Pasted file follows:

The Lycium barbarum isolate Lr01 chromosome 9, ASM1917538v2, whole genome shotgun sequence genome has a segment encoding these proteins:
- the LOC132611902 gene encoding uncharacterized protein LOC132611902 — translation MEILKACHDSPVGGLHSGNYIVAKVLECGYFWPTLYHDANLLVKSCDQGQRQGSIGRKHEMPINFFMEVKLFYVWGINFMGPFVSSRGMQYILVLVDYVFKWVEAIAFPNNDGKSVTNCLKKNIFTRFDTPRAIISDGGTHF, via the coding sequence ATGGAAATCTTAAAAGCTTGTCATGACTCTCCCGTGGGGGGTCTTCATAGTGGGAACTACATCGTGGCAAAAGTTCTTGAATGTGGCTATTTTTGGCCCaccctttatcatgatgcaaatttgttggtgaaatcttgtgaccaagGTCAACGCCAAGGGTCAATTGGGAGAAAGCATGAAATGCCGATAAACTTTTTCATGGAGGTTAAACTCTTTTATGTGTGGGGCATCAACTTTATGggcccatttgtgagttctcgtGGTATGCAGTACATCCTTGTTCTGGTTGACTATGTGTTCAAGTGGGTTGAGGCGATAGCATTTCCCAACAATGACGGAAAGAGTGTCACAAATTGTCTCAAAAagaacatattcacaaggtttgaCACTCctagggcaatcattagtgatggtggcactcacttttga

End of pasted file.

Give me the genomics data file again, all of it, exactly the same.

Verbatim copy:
The Lycium barbarum isolate Lr01 chromosome 9, ASM1917538v2, whole genome shotgun sequence genome has a segment encoding these proteins:
- the LOC132611902 gene encoding uncharacterized protein LOC132611902 — translation MEILKACHDSPVGGLHSGNYIVAKVLECGYFWPTLYHDANLLVKSCDQGQRQGSIGRKHEMPINFFMEVKLFYVWGINFMGPFVSSRGMQYILVLVDYVFKWVEAIAFPNNDGKSVTNCLKKNIFTRFDTPRAIISDGGTHF, via the coding sequence ATGGAAATCTTAAAAGCTTGTCATGACTCTCCCGTGGGGGGTCTTCATAGTGGGAACTACATCGTGGCAAAAGTTCTTGAATGTGGCTATTTTTGGCCCaccctttatcatgatgcaaatttgttggtgaaatcttgtgaccaagGTCAACGCCAAGGGTCAATTGGGAGAAAGCATGAAATGCCGATAAACTTTTTCATGGAGGTTAAACTCTTTTATGTGTGGGGCATCAACTTTATGggcccatttgtgagttctcgtGGTATGCAGTACATCCTTGTTCTGGTTGACTATGTGTTCAAGTGGGTTGAGGCGATAGCATTTCCCAACAATGACGGAAAGAGTGTCACAAATTGTCTCAAAAagaacatattcacaaggtttgaCACTCctagggcaatcattagtgatggtggcactcacttttga